I'd also like to add a small shelf on the end closest to the bench vice, for storing all the little misc brushes and stuff that seem to accumulate in a solvent tank.


Stay tuned, its a work in progress.
 

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Discussion Starter · #6 ·
The top of the table is 1/4 A36 steel plate. Underneath it is a structure fabricated from 2x3x3/16 rec tube. The legs are 3"x 1/8" square tube. The casters are JUNK I bought from home depot, but they were cheap, and after spending ~500 bucks on the steel for the table, they were all I could afford.

The shelf underneath is made from 1x3/16 angle and some expanded metal. Next time I will use 2".
 

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Not to nitpick as I DO like the idea of a swing out parts washer, and intend to think of adding this down the road, 22x24 dont have too much room to spare.

With the weight of fluid, and say a cylinder head (a happy medium as far as parts go) to wash, isnt there a need for a support at the far end with the drum or somewhat flexing? Removable maybe??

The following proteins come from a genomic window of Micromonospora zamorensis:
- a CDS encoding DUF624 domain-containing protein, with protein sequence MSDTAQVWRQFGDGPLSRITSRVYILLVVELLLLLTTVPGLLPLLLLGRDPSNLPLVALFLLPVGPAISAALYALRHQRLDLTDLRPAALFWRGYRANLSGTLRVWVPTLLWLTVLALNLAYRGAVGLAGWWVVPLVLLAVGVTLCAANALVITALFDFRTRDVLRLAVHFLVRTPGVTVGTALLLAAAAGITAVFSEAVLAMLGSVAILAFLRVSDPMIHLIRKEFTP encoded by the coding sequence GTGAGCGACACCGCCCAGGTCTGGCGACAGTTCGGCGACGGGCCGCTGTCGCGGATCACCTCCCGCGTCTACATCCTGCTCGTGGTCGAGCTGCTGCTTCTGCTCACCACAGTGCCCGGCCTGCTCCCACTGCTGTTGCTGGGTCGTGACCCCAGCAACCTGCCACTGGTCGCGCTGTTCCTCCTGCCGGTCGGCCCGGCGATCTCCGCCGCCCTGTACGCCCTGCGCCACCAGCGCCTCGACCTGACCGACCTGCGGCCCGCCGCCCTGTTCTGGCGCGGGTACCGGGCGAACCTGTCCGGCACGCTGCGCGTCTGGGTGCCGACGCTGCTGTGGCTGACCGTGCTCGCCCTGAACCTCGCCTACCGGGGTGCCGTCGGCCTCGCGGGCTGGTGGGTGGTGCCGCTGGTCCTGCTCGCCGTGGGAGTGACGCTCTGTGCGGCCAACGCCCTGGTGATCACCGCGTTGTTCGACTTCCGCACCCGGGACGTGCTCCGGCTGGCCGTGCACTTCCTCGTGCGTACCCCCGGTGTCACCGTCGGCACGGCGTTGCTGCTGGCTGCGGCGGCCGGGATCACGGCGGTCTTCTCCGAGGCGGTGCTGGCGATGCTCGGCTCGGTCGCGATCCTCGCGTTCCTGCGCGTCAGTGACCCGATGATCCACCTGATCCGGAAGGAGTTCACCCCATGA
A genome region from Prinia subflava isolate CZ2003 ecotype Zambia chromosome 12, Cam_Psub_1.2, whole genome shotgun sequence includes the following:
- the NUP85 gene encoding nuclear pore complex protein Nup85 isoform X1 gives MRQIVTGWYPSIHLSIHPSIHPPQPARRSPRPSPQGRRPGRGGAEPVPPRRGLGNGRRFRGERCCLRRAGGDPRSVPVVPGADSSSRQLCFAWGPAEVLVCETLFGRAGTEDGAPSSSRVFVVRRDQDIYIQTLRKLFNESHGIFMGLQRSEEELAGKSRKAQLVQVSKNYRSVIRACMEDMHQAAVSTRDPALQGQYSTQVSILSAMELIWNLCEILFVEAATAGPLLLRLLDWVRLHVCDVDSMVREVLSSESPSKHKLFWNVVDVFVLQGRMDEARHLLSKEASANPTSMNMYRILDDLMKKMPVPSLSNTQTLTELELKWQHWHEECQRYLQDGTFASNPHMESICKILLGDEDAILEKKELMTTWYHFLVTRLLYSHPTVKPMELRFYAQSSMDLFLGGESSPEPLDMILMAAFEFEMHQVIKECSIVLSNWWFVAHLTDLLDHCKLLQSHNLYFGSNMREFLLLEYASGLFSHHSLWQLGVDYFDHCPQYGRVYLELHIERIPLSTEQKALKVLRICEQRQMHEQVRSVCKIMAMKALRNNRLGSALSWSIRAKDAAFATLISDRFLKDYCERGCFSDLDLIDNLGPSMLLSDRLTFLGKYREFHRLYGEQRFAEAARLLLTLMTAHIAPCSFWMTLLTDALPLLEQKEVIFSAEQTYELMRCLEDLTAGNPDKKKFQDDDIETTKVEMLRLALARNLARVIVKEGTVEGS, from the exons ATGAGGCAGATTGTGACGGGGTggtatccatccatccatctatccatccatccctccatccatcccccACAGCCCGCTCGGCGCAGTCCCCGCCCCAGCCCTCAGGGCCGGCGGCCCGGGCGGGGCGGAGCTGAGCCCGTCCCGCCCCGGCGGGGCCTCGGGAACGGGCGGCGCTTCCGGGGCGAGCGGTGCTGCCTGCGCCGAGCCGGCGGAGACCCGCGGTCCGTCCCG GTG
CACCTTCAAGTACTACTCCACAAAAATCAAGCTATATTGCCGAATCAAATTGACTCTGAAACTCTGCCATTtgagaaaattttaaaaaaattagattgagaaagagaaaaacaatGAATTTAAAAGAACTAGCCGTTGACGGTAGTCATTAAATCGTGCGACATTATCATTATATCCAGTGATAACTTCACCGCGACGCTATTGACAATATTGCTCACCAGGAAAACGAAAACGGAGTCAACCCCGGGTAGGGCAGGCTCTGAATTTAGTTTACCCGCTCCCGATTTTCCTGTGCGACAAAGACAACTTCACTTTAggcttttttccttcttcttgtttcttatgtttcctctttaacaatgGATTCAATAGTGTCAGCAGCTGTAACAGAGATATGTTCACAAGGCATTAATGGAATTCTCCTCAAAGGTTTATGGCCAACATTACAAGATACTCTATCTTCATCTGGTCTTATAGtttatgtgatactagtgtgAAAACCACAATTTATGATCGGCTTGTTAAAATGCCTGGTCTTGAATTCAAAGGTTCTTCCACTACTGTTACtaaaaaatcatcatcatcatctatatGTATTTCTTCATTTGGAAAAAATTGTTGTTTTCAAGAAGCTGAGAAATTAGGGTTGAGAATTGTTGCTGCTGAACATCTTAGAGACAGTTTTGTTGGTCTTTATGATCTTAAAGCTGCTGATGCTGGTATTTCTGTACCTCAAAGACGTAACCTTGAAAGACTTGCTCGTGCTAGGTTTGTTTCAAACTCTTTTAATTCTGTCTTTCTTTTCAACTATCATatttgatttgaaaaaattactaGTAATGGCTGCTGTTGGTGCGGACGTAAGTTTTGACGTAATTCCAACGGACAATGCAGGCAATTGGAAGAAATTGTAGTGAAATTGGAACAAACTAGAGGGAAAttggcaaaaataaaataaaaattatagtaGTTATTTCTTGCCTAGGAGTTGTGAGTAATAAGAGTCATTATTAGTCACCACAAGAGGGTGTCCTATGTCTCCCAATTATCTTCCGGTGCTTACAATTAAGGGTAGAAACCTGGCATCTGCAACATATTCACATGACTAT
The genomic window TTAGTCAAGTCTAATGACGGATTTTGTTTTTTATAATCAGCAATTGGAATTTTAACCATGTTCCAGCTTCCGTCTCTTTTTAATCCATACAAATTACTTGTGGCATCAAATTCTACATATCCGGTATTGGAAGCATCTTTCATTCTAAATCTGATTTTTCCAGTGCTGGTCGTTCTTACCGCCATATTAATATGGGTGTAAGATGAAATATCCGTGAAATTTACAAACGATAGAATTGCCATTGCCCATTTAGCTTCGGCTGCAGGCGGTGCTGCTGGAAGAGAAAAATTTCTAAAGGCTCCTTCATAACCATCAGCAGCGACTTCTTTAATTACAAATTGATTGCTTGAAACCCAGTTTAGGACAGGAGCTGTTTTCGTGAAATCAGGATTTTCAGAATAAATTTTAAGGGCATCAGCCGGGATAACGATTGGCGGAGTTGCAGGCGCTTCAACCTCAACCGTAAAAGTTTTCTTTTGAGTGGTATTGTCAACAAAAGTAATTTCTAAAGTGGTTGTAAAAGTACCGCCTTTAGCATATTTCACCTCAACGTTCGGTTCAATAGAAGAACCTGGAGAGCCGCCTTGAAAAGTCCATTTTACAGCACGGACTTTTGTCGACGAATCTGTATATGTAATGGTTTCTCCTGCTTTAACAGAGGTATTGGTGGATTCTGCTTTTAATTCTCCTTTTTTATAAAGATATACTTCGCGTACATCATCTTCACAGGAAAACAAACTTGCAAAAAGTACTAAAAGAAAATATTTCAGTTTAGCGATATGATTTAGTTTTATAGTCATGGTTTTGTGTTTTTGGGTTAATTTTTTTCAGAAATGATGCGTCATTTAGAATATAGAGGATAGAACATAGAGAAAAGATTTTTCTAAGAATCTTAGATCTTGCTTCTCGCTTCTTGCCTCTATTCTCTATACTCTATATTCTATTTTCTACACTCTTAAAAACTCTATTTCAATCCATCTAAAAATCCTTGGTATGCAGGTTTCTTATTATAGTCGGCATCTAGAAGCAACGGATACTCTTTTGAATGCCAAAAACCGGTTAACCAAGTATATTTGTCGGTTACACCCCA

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Discussion Starter · #8 ·
No, no need for a support. Im 250 lbs or more with my boots and coveralls on, and I can sit out on the end, and still swing it around just fine, and not distort the tank.

Now that you mention it though, there is a piece of 1/8" plate welded onto the end of the drum, for the swing out to attach to. This adds a lot of strength to that end, and its welded to the 1"x3/16" angle Iron flat bar, which gives the drum the rest of its strength. Without the angle Iron, you would definately need some sort of support, to keep the thing from twisting/sagging. The sides would buckle in, and the thing would always sit with a big twist in it.

Solvent prolly weighs about 7lbs/gal, x 15 gallons - 105 lbs
Big Block Cylinder Head - ?45 lbs?

No problem :D
 

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Nice work, thanks for the post! Always a pleasure to see your work Brook. <bow>
 

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Nice idea. What kind of solvent are you using and how much does it cost? Ive been thinking about building something similar to this but I haven't looked into where or how much the solvent costs.
 

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BGGreen - Nice parts washer! I need to build/buy one of those soon.

I ran across a couple of pumps that you might be interested in at Northern Tool

Pump #1 $20
Pump # 2 $33

I personally like the second pump better. They also have the parts brushes and hoses available for about $17

-Jeff
 

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Sweet, looks great :cool2:
 

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Nice! But too fancy for me :shaking:

Gonna use an old kitchen double-sink. One basin for parts washer, the other basin for an oil drain tray. Two buckets, a little plumbing, and a fish tank pump. :smokin: